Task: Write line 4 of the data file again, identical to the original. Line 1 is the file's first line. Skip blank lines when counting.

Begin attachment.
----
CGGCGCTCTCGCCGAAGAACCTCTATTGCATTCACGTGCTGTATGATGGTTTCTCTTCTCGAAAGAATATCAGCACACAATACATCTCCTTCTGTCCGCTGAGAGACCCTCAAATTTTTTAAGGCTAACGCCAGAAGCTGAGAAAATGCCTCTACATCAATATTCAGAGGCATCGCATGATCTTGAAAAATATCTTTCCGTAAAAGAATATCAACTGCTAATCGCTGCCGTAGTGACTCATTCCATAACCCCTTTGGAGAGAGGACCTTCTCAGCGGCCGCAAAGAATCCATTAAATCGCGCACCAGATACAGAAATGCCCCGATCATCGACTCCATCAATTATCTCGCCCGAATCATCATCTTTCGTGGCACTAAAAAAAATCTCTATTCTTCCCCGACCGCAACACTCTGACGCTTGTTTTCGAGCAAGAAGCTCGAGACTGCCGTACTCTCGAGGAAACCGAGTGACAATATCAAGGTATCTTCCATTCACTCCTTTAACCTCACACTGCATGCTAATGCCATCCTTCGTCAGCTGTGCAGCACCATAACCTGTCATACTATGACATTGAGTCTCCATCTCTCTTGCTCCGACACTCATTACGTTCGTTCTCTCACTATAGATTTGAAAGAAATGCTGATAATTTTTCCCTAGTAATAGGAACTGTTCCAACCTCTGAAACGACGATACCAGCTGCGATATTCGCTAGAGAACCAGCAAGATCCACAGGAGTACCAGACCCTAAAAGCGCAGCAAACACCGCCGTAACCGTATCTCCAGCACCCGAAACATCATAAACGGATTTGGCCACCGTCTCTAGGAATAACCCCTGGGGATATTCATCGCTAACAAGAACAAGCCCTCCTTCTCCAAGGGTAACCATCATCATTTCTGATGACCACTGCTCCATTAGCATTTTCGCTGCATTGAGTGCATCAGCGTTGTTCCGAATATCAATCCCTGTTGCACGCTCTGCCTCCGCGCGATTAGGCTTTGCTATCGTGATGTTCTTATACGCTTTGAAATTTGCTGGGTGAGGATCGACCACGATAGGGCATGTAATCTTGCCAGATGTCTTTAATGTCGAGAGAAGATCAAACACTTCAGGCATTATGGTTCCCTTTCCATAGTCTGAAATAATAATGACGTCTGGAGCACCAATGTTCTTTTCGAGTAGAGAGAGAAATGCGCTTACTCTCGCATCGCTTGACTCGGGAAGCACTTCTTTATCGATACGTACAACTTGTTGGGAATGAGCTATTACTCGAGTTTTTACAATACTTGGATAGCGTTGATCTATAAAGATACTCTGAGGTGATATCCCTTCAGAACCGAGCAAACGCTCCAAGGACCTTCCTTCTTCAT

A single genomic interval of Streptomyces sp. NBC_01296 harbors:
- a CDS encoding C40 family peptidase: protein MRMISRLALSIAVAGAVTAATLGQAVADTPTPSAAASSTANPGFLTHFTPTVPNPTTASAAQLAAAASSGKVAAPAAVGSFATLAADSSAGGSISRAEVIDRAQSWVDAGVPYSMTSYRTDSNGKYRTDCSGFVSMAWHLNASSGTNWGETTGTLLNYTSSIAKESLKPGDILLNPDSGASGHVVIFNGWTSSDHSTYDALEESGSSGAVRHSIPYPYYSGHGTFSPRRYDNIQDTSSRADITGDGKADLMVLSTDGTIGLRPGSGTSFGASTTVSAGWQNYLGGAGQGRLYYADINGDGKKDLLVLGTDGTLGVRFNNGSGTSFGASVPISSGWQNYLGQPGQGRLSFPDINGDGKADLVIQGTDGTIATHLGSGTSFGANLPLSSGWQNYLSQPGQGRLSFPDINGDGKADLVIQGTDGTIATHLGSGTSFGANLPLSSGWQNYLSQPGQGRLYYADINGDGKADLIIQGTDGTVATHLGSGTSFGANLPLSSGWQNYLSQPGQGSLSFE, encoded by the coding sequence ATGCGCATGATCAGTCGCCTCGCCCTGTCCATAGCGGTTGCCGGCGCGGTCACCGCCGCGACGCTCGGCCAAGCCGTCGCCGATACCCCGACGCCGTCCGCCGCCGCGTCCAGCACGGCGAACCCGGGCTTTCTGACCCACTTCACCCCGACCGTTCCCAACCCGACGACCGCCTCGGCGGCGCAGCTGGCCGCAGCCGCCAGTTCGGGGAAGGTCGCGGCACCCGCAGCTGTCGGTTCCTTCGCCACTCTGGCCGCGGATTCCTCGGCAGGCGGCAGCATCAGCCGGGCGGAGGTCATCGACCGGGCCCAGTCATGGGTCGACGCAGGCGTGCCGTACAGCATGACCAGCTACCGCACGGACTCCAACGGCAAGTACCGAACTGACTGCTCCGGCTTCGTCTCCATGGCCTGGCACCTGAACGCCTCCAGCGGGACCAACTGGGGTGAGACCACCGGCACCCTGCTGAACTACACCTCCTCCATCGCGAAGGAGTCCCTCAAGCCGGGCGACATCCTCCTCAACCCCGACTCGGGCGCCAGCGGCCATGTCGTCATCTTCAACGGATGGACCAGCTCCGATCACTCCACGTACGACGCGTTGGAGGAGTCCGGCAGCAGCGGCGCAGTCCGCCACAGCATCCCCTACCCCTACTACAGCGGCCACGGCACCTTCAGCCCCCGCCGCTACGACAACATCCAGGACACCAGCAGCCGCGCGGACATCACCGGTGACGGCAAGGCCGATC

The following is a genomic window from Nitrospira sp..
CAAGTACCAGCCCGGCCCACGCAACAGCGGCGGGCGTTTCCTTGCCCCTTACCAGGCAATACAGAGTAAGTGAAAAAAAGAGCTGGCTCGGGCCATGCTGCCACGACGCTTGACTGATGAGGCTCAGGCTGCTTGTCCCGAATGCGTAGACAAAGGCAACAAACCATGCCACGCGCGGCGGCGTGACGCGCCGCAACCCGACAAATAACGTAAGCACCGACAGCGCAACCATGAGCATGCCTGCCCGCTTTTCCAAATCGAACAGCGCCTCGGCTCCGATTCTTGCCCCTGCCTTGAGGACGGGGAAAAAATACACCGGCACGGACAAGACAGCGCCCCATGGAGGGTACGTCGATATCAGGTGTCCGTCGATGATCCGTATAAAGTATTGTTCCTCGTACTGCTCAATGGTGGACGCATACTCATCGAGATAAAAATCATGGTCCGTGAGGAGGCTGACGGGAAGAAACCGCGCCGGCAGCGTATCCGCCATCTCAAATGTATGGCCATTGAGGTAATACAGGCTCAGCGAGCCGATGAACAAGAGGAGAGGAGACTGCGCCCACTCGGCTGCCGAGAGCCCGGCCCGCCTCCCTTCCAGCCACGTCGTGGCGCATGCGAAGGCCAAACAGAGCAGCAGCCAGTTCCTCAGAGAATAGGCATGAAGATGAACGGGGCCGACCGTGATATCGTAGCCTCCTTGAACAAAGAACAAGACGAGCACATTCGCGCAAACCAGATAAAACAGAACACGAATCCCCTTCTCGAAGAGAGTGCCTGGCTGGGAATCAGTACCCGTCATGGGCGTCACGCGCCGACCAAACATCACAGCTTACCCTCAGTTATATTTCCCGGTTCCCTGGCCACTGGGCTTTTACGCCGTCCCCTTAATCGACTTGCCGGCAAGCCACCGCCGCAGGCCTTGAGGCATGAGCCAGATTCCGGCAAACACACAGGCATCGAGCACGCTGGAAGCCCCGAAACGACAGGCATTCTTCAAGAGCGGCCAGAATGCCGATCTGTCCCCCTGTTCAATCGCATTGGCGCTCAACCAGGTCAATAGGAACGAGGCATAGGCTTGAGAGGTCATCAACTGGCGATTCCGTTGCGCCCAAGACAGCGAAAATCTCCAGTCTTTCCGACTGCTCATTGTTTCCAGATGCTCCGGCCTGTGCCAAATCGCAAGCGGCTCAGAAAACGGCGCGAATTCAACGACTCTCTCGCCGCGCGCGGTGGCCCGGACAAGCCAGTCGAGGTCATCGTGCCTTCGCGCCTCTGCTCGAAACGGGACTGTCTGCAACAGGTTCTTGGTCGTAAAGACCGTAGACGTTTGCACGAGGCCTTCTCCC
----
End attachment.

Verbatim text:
The following is a genomic window from Nitrospira sp..